It was a prank, right?

"What's wrong with me?" Dean asked.

"Well, for one thing, you should stop wearing your hair that way. It looks gay."

"I mean in a larger sense. And don't tell me my life is empty and I need to go work in a soup kitchen or something."

"I think the homeless have enough problems without you trying to feed them soup," she said. And then, "By the way, I have bad news. Kate the Dream Slut is dating Aziz."

Not Aziz, he thought. Anyone but Aziz. Getting out of bed had most assuredly been a bad idea. Aziz. With his stupid book and stupid foreign policy blog. And his stupid memoir about being Pakistani in the wake of 9/11 even though he was from, like, Newton, Massachusetts. Then there was the other book (no sophomore slump for Aziz!) the novel about the guy from Harvard who just can't get his life together and then he finds love. They were turning the novel into a movie and the book into a blog and the blog into a Podcast. Or webisodes or something.

"Aziz the Disease," he said.

"You've changed since yesterday," she said, "You seem, I I mean, 'Aziz the Disease' is the best you can do?"

Dean started coughing ferociously.

"Are you sick too?"

"I think I just swallowed a booger."

He glanced up at the bulletin board by the door. It was plastered with strike notices like the one he'd seen earlier. People stopped by to read them, nodding thoughtfully as though they were looking at a museum exhibit. Dean thought about pulling them down but feared that would look suspicious.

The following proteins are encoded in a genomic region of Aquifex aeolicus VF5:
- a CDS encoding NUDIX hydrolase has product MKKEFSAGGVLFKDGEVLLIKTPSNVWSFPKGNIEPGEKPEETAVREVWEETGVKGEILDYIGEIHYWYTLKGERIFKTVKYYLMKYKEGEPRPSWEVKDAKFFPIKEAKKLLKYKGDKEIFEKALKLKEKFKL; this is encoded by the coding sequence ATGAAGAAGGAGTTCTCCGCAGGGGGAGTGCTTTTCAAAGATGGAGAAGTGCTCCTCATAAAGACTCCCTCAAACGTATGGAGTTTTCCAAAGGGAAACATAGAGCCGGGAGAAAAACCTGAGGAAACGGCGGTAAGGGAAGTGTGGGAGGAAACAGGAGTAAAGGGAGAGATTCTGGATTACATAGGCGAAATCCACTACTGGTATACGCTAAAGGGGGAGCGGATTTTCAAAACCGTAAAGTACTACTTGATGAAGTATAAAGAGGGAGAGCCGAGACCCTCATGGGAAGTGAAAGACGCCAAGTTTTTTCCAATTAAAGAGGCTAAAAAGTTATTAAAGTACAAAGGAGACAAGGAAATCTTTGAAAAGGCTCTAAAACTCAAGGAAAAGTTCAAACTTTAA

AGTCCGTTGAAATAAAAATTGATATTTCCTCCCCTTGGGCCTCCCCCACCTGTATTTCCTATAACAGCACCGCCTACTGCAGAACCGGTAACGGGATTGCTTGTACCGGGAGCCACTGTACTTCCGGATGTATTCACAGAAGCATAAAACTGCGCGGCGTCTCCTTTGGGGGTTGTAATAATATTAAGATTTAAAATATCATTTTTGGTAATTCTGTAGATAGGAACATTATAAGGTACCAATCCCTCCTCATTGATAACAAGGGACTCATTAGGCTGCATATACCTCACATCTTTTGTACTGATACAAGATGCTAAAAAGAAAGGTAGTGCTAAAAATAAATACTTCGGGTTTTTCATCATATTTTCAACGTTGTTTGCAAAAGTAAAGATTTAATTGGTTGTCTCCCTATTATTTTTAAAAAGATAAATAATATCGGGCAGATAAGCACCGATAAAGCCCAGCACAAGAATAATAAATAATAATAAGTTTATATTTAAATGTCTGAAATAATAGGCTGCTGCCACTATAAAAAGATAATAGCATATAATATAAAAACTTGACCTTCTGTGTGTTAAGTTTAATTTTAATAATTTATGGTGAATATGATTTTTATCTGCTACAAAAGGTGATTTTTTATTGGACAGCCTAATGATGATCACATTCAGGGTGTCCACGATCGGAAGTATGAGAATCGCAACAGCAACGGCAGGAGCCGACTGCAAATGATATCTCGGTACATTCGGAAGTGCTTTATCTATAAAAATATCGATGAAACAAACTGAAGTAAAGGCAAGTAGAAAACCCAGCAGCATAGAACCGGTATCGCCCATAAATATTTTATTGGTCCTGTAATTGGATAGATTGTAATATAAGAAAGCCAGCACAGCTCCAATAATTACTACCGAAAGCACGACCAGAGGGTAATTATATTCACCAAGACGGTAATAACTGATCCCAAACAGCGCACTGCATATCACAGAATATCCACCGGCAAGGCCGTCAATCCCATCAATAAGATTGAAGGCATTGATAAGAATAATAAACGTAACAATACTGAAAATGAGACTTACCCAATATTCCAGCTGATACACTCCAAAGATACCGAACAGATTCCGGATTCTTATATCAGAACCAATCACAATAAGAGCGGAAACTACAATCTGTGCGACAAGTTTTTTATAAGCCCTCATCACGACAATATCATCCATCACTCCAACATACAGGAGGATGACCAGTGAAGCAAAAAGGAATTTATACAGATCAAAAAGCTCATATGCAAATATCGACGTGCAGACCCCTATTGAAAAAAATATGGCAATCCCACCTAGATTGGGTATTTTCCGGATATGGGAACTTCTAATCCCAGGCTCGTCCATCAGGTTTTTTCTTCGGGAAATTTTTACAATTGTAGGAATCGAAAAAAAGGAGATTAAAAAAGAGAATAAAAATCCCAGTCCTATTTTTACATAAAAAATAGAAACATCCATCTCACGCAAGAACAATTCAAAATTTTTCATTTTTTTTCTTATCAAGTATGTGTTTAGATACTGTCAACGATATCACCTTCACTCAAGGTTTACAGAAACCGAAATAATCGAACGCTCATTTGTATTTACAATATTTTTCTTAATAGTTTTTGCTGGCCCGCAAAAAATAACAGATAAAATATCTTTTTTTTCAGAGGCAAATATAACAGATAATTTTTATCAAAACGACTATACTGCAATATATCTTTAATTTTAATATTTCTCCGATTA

Ultimately, the caffeine did what caffeine does, and Dean left the coffee shop with mildly renewed confidence. He attempted to hold the door open for a bouncy, unthreatening little highlighted blonde. She looked at him with mean spider eyes. He told himself she'd just broken up with someone who looked exactly like him.

After stopping at the Apple Store to purchase something he would later break and then throw away, Dean returned to the condo. He had extracted a promise from McNicholas to find a party, any party, for the evening. Because there was always someone who knew someone who knew...her. Chuck stirred briefly from his spot on the bed to look at Dean with his long narrow eyes and raised an eyebrow or whatever dogs have instead of eyebrows and demanded a walk.

The air outside the condo had grown colder and angrier. A rolling tide of women passed by, then washed away again. Every storefront he passed seemed to have a strike notice posted on the window. As he turned the corner, a homeless person in a wheelchair covered in American flags rolled towards him. Dean smiled nervously. She looked up at him.

"Fag," she said.

The afternoon's disco nap was marred by nightmares. A series of Catholic guilt clich├ęs, scripted by hacks: January Jones in tiny panties turned into his mother who turned into a stigmata-bearing St. Francis who turned into Aziz. The drug dealer—a graduate student from Columbia named Jace—arrived late and stayed too long, talking Dean's ear off about Horkheimer and some sort of business plan that combined "high class erotica" with nanopublishing, then refused to leave until Dean had promised to come with him to the next Burning Man. Dean was in such a hurry to get him out of the house he forgot to get his drugs.

The party McNicholas had found was in Red Hook, full of Filipino medical students and, needless to say, wretched. McNicholas soon disappeared onto the porch to fight with Rhoda via test message, leaving Dean standing awkwardly next to a desiccated cheese platter. A laptop in the corner blasted "Safety Dance" over and over and over. People were wearing Tevas. The idea of staying there until midnight without cocaine felt like the prospect of surgery without anesthesia.